International Geneva, 1992-2002: a time for hope

1992 - 2002 was "a period of transition that will reshape the world order", writes Antoine Maurice. A view of Geneva. (Credit: UN Photo/Rick Bajornas)

The end of the Cold War represented a period of optimistic globalisation during which International Geneva thrived, writes Antoine Maurice, former editor-in-chief of Le Journal de Genève. But was it more or less fruitful than the decades that followed?

International Geneva? The expression was adopted for convenience, because  “the office of the United Nations in Switzerland”, though correct, was too convoluted. But fortunately for Geneva, the expression stuck and its usage prevails.

So what was this International Geneva between 1992 and 2002? The dates correspond to the turn of the millennium, a period of transition that will reshape the world order, particularly the United Nations system and consequently the Geneva site that houses an important part of the system.

As a Geneva journalist who covered this period of international relations at the head of Le Journal de Genève, a daily newspaper that has since been abolished by the changes in the print media, the underlying question worth deducing is whether this period of some 10 years was more or less fruitful – and above all optimistic – in comparison with what has followed since the beginning of the century?

Two events frame the questioning. In 1992, the Swiss rejected the European Economic Area (EEA) in a referendum. This rejection kept the country out of a closer participation in the integration of the continent. On the contrary, 2002 brought the country closer to its international integration after Switzerland finally became a member of the UN, whose specialised bodies it had been hosting in Geneva for decades.

International Geneva consists mainly of agents of the system. It is measured by the output and impact of their activity. Among the important agents are the multilateral agencies, notably the International Labour Organization (ILO), the World Trade Organization (WTO) and the UN refugee agency (UNHCR).

In addition, there is the Human Rights Council. Behind these are the decision-making bodies of the UN Assembly and the Security Council, which are operated by states. Alongside the agencies and states are clusters of non-governmental organisations, NGOs. The ICRC, a non-UN international organisation, continues its fundamental work of humanising conflicts from Geneva.

Switzerland, as the host country alongside the city and the canton, receives as much as it benefits from these institutions, which produce thousands of meetings and hundreds of decisions that affect the international order in their respective fields as consensually as possible. A good example of this in recent times is the management of the HIV pandemic by the WHO.

From 1989, following an easing of tensions marked by the end of the Cold War and the optimistic globalisation that accompanied it until the beginning of the century, several dates are of interest to International Geneva.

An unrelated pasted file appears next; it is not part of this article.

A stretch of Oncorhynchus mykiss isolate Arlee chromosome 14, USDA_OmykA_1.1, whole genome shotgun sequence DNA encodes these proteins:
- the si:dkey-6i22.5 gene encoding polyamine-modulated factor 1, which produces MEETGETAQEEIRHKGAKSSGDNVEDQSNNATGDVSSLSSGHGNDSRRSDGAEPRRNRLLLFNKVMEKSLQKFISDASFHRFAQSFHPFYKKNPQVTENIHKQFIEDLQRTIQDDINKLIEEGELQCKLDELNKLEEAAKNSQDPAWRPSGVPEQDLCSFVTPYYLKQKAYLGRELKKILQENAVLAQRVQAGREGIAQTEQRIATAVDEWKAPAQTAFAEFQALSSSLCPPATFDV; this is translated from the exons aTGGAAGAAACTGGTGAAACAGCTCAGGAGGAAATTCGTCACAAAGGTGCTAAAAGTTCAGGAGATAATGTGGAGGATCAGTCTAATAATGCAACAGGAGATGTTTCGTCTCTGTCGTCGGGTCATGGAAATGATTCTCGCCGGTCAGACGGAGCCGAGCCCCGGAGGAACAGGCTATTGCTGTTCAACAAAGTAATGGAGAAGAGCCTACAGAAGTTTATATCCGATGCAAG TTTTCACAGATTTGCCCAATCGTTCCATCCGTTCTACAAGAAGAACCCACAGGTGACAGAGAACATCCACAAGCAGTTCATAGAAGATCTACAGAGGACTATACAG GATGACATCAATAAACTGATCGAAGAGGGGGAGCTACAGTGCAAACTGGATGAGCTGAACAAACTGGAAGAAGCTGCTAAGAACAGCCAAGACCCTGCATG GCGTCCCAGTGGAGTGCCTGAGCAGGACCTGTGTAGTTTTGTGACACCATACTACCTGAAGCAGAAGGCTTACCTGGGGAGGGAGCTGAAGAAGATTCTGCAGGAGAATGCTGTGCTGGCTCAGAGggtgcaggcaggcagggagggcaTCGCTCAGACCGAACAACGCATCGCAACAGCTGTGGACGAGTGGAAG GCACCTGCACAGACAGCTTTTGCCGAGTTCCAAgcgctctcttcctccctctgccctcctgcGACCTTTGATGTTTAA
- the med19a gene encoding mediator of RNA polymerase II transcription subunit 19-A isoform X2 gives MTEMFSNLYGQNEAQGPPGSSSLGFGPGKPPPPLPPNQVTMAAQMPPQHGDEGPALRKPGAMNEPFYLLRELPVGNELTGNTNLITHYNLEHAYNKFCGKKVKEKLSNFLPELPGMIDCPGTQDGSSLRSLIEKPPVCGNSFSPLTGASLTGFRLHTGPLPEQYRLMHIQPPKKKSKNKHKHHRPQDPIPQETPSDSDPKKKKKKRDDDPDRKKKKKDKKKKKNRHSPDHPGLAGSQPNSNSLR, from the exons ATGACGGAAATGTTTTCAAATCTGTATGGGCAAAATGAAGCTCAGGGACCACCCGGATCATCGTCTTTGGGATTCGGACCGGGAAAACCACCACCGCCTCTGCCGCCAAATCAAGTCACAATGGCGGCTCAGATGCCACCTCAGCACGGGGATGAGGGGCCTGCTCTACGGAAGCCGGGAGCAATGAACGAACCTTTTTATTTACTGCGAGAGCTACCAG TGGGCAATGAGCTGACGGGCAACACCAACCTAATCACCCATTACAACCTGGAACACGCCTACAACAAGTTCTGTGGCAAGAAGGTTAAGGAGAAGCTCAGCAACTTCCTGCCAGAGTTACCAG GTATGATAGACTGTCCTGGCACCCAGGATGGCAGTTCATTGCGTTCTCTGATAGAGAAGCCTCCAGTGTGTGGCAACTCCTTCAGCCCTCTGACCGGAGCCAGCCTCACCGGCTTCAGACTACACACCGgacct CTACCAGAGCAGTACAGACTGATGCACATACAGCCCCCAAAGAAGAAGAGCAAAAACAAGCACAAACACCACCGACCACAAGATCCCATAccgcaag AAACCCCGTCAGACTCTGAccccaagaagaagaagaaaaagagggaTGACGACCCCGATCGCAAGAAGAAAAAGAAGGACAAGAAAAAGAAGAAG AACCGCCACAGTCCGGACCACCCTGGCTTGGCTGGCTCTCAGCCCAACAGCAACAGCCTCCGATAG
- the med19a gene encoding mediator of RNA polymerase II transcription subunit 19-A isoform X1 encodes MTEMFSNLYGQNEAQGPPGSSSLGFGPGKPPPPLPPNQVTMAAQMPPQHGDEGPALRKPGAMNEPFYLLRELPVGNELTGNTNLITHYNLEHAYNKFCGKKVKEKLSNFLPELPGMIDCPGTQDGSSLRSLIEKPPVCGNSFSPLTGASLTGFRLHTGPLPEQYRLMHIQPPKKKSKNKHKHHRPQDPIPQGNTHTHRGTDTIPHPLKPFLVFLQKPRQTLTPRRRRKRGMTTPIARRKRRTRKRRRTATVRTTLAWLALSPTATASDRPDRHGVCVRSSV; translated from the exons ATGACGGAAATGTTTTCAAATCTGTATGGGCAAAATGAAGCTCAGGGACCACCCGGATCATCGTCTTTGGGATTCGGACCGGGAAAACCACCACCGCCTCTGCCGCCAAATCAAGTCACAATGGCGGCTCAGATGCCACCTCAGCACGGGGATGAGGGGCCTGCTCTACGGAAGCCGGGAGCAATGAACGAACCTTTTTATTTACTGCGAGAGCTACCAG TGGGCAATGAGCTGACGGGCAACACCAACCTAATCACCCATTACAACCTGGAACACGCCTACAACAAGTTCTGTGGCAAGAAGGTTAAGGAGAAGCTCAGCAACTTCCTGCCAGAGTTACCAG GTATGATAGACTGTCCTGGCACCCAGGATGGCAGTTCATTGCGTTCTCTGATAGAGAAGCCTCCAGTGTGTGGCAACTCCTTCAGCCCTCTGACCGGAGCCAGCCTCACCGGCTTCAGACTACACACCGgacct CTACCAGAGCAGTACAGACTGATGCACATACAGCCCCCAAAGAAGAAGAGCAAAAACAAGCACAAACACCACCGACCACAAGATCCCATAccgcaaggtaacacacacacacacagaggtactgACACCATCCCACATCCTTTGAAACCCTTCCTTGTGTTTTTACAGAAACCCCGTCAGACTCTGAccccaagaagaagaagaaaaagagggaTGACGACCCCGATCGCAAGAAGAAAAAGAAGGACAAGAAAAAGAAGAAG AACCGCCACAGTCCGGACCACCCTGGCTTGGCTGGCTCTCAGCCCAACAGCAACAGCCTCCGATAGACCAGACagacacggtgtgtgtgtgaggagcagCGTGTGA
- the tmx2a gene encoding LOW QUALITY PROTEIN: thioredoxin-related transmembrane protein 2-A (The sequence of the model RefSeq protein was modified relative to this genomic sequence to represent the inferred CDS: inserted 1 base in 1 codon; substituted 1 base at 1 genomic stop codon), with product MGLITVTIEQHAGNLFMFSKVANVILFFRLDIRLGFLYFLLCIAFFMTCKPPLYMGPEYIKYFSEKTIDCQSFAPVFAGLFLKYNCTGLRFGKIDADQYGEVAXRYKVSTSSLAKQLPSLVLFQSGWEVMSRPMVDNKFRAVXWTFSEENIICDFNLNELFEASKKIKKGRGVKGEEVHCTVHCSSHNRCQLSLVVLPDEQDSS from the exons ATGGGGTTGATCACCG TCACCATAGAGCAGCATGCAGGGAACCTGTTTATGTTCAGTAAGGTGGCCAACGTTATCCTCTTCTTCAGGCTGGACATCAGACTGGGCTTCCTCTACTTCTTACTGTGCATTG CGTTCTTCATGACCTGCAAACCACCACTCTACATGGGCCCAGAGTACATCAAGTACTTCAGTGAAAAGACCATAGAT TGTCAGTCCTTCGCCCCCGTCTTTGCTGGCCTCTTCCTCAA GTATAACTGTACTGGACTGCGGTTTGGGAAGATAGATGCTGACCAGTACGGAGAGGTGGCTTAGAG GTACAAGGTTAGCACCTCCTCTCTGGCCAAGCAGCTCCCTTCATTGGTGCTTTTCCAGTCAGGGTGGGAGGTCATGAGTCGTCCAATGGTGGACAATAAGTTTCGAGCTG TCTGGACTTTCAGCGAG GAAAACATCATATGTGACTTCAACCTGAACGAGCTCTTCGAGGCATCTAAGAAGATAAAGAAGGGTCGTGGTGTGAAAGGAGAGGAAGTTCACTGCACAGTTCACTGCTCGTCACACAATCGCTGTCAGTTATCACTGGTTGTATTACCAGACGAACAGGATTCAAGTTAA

1991 The launch of the World Wide Web in Geneva. It begins the transformation of public and private communication in the world, including the flow of information in international organisations and their interaction.

1992 Brazil launches the Earth Summit on the environment, which marks the beginning of a global struggle to protect the planet.

1993 The creation of the Office of the High Commissioner for Human Rights precedes the transformation of the Commission on Human Rights into the Council in 2006. An essential issue in the lives of people and states now forms part of the world order.

1995 Geneva receives the last UN organisation after Bretton Woods, the WTO. It is intended by the states to regulate world trade by further liberalising it. The Geneva panoply is thus completed by an essential body for the international order. During its first years, the WTO was led by Pascal Lamy, an intellectual and political creator of globalisation, even if the director general’s record at the head of the organisation remains unfinished.

1997-2006 Kofi Annan took over as UN secretary general. An African and a diplomat by vocation, he developed a promising reform of the international organisation: the Millennium Declaration. Annan, who died too soon in Switzerland after his retirement, was recognised worldwide for his ineffable charisma, if not his efficiency. He fulfilled the function understood by all, starting with the governments that demanded it and hindered it at the same time, as the most impossible job in the world. To Switzerland, where he spent a good part of his life, Annan left a moving memory beyond his friends in Geneva who had been with him since his studies in the city in the 1960s.

After having benefited over many years from its reputation as a centre for peace, International Geneva is now suffering from a certain slump in its international productivity and its media aura. It was certainly possible to witness an atmosphere of optimism during the 1992-2005 period. Beyond that, the United Nations remains the main actor in international Geneva.

Yet the UN system has always been in crisis, with constant attempts at review and reform, except for the reform of the Security Council, the political heart of the system. Through the ups and downs of the UN, organisations and a few personalities remain attached to the function that history has given to Geneva as well as to the place. They allow Switzerland to continue its work in the service of the world.

Antoine Maurice is former editor-in-chief of Le Journal de Genève.

This article was published as part of a special 2nd anniversary print edition of Geneva Solutions, published in collaboration with Le Temps.